NDAs and your portfolio

Non-disclosure agreements, and protection of IP, are well ingrained in the product design business, and it’s important to respect them. (That is, barring any cutting-edge debate over the basic nature and validity of IP and the patent system… that’s for another thread, let’s take 'em as a given here)

But when you’re looking for a new job, and your best work / your most pertinent work hasn’t hit store shelves yet, but you feel it would clinch a new job for you, while your other work may appear too far afield of the new employer’s line of work, and be a turn-off… Is there any way you can share the good stuff with them?

The obvious answer is “No way, dude”, so maybe I’m just dreaming here. But in the past, I’ve heard people say how they didn’t GIVE samples of such work to the potential employer, but did mention it in correspondence, and then showed them isolated bits & pieces of it (but didn’t hand over a copy) during an interview. Is that approach valid? Or would you just be asking for trouble?

I guess the potential employer could also get the impression that you’re an opportunist with zero respect for IP, and tell you to take a hike. That’d be bad, too. And maybe true.

What’s everyone think? I’m so torn :frowning:

Personally, I don’t risk it. You can explain the situation while you’re interviewing. People who themselves respect the nda’s will understand it and respect your professionalism. It does lower the potential impact or focus of your portfolio so knowing that, you can think about modifying the portfolio a bit. Possibly with your own product concept but taking it through all of the same steps as your other actual products to show that you’re familiar with the process and have the skills and insights. Lots of work consultants do stay in the conceptual arena anyway so you’ll come across this issue again.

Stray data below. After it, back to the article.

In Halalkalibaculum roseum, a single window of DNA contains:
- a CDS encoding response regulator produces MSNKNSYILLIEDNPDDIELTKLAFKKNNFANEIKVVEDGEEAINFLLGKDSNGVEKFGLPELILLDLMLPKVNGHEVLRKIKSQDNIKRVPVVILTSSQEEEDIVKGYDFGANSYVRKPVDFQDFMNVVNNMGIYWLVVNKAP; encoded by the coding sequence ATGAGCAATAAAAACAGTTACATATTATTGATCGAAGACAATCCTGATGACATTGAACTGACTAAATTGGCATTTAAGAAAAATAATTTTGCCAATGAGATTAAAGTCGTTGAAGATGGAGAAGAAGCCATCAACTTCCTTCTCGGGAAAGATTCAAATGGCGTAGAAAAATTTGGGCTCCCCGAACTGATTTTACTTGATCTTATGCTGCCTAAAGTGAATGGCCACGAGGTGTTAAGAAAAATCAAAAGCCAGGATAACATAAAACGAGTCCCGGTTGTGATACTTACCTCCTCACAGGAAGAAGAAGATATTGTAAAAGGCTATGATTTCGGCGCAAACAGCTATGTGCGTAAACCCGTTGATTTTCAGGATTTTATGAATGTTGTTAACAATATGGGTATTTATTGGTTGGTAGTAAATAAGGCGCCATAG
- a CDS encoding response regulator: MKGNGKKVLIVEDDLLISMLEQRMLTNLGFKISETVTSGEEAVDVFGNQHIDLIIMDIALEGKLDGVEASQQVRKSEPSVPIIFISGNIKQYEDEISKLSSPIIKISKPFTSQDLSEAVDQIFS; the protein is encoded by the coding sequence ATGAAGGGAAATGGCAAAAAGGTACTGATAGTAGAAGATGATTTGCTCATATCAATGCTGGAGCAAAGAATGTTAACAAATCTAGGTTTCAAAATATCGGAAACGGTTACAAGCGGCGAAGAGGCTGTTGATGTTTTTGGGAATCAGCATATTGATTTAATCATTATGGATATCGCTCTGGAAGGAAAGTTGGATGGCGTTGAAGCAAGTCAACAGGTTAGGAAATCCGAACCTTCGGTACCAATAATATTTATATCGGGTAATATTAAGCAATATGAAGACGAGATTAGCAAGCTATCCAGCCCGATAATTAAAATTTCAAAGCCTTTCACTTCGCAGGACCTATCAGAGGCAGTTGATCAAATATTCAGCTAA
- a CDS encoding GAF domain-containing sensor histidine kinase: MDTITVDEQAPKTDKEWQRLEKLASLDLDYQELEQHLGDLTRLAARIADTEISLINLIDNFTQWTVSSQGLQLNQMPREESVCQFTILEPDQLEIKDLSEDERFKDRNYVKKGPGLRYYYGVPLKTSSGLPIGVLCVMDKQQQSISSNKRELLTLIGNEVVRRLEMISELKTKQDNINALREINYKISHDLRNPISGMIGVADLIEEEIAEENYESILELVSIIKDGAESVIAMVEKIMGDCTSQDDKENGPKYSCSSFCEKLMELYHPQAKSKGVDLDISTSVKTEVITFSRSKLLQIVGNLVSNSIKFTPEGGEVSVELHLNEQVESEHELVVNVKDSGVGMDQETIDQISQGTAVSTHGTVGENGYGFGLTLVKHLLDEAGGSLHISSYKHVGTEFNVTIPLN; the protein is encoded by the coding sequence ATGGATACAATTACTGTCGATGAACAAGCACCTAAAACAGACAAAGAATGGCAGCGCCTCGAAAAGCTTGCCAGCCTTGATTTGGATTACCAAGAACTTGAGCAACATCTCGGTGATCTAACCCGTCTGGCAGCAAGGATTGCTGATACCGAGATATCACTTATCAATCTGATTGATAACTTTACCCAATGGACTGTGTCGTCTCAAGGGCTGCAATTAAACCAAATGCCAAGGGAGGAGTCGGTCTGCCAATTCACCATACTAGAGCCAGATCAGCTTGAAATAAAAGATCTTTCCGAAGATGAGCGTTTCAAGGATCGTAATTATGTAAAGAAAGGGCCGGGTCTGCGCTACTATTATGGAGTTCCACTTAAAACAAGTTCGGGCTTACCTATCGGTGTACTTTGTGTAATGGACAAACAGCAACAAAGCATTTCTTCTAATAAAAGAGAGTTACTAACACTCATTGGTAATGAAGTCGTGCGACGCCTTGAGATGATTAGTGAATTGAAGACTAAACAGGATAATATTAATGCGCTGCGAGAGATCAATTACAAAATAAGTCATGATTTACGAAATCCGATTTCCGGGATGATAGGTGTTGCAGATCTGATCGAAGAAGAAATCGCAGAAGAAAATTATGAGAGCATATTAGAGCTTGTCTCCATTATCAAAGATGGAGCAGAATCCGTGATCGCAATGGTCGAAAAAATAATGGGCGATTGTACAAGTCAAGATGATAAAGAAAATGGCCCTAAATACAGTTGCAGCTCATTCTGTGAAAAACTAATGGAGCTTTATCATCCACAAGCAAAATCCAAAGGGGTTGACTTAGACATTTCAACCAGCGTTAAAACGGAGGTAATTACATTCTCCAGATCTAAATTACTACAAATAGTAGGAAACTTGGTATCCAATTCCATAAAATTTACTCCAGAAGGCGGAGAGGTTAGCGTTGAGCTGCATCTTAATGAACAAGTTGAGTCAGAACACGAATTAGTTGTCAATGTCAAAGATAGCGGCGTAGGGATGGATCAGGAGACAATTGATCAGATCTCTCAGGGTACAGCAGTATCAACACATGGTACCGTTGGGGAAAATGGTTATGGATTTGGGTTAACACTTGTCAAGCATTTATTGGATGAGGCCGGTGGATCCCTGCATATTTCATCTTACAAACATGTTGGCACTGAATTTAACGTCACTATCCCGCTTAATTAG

Two things,

first, if you are early in your career, you may want to remember that you cannot take every confidential project that comes your way and expect to build a portfolio. And also that those can be negotiable. Try to negotiate an agreement you can both live with.

With that, talk to the person you signed it for, and tell them about your needs as a designer, and are there any parts of the project that have been killed, or have gone to market, and therefore no longer need to be a big secret.

Unfortunately most clients would likely say no if asked permission to show any work pre-release. I’ve heard of one guy who made employers sign NDAs prior to showing stuff but that’s a bit iffy.

The only clients I ever work with who want ndas are the entrepreneurs. I try to avoid these things tbh.

They can be sure of my confidentiality anyway.

In my terms and conditions, which I get my clients to sign I say

‘We reserve the right to photograph and/or distribute or publish for our firms promotional and marketing needs any work we create for you, including mock-ups and comprehensive presentations, as samples for our portfolio, brochures, website, slide presentations and similar media. We agree to only disclose such work once the product is available at retail or at such a time as CLIENT agrees to its disclosure, whichever occurs soonest.’

Have not yet had a client disagree with this clause.

There are some projects I never show to anyone. There are some projects I would never post on my website. It’s a matter of wisdom.

However I am amazed to constantly find designers posting client work, still at development stage, before it’s at retail - on coroflot. Not a good idea.